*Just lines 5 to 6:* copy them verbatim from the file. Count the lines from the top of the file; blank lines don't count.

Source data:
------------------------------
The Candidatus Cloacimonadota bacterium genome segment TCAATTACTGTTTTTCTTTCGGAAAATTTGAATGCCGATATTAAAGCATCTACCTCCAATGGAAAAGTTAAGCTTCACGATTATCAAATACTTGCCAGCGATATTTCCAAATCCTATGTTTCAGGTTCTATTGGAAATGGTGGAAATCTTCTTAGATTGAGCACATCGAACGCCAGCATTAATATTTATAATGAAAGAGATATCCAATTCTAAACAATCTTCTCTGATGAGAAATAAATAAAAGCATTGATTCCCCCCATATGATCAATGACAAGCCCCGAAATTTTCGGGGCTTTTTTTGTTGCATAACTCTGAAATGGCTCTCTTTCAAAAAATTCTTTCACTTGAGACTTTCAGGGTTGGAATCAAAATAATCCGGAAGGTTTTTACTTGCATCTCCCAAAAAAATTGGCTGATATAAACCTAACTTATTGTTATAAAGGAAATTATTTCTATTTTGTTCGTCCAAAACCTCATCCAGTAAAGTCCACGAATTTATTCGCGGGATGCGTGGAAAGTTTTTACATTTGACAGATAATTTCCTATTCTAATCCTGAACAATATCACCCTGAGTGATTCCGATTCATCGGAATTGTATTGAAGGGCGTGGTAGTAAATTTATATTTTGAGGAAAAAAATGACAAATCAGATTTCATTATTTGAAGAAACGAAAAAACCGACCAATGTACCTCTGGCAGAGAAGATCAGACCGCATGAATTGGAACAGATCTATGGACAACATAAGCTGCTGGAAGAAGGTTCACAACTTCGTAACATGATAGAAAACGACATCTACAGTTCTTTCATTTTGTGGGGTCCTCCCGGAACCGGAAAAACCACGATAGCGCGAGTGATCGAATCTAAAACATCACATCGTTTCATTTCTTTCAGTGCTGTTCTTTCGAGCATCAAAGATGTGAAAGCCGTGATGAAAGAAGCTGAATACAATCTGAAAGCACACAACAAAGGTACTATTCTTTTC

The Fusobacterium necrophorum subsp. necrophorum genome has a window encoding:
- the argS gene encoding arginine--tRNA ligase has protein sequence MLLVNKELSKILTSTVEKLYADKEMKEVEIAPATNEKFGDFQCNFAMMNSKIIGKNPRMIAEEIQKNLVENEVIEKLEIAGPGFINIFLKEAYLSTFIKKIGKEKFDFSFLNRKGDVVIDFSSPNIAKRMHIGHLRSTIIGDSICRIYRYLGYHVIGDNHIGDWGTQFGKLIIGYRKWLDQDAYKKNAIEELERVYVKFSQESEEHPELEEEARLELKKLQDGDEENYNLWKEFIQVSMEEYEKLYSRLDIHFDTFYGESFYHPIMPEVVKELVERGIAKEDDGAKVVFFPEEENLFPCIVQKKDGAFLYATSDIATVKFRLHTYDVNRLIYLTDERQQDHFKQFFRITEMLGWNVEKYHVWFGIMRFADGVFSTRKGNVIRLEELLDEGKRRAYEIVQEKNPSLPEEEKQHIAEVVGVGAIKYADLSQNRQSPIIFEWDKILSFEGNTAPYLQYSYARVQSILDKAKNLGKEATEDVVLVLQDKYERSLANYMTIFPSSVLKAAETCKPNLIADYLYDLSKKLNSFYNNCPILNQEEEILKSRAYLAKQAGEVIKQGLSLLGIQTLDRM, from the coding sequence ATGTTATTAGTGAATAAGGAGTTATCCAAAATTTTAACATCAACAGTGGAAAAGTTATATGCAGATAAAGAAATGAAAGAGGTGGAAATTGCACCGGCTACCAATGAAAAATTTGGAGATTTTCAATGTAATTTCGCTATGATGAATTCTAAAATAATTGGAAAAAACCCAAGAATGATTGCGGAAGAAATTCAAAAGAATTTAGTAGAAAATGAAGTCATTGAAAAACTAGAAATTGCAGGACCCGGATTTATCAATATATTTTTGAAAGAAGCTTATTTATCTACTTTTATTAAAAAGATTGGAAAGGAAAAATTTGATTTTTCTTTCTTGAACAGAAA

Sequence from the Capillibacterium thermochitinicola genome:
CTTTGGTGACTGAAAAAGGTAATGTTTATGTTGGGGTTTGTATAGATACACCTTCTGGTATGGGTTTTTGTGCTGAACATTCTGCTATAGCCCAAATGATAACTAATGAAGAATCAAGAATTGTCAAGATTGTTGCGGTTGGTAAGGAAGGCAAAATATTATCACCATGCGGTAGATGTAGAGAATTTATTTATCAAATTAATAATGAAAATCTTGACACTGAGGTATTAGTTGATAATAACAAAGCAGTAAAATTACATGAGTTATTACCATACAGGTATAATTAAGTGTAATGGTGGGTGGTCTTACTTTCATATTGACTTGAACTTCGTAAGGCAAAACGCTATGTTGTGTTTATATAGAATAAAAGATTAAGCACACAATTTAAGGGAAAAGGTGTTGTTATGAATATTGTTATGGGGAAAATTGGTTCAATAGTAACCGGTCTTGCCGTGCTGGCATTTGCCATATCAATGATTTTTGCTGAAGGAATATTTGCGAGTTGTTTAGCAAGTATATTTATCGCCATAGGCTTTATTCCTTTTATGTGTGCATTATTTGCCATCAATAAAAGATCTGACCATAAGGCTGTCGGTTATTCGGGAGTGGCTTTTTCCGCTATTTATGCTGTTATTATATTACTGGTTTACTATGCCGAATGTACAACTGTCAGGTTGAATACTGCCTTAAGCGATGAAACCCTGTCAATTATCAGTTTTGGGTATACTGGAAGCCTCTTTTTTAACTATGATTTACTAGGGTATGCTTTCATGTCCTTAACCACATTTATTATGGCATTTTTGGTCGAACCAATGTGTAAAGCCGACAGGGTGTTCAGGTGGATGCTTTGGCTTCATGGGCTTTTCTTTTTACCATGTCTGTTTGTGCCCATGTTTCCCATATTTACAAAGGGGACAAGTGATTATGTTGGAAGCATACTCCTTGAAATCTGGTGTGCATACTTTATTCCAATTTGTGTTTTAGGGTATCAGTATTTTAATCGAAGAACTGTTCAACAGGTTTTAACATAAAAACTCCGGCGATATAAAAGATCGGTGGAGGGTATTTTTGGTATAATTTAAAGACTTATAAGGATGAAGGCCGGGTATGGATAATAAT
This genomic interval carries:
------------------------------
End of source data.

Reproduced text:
CTTTGGTGACTGAAAAAGGTAATGTTTATGTTGGGGTTTGTATAGATACACCTTCTGGTATGGGTTTTTGTGCTGAACATTCTGCTATAGCCCAAATGATAACTAATGAAGAATCAAGAATTGTCAAGATTGTTGCGGTTGGTAAGGAAGGCAAAATATTATCACCATGCGGTAGATGTAGAGAATTTATTTATCAAATTAATAATGAAAATCTTGACACTGAGGTATTAGTTGATAATAACAAAGCAGTAAAATTACATGAGTTATTACCATACAGGTATAATTAAGTGTAATGGTGGGTGGTCTTACTTTCATATTGACTTGAACTTCGTAAGGCAAAACGCTATGTTGTGTTTATATAGAATAAAAGATTAAGCACACAATTTAAGGGAAAAGGTGTTGTTATGAATATTGTTATGGGGAAAATTGGTTCAATAGTAACCGGTCTTGCCGTGCTGGCATTTGCCATATCAATGATTTTTGCTGAAGGAATATTTGCGAGTTGTTTAGCAAGTATATTTATCGCCATAGGCTTTATTCCTTTTATGTGTGCATTATTTGCCATCAATAAAAGATCTGACCATAAGGCTGTCGGTTATTCGGGAGTGGCTTTTTCCGCTATTTATGCTGTTATTATATTACTGGTTTACTATGCCGAATGTACAACTGTCAGGTTGAATACTGCCTTAAGCGATGAAACCCTGTCAATTATCAGTTTTGGGTATACTGGAAGCCTCTTTTTTAACTATGATTTACTAGGGTATGCTTTCATGTCCTTAACCACATTTATTATGGCATTTTTGGTCGAACCAATGTGTAAAGCCGACAGGGTGTTCAGGTGGATGCTTTGGCTTCATGGGCTTTTCTTTTTACCATGTCTGTTTGTGCCCATGTTTCCCATATTTACAAAGGGGACAAGTGATTATGTTGGAAGCATACTCCTTGAAATCTGGTGTGCATACTTTATTCCAATTTGTGTTTTAGGGTATCAGTATTTTAATCGAAGAACTGTTCAACAGGTTTTAACATAAAAACTCCGGCGATATAAAAGATCGGTGGAGGGTATTTTTGGTATAATTTAAAGACTTATAAGGATGAAGGCCGGGTATGGATAATAAT
This genomic interval carries: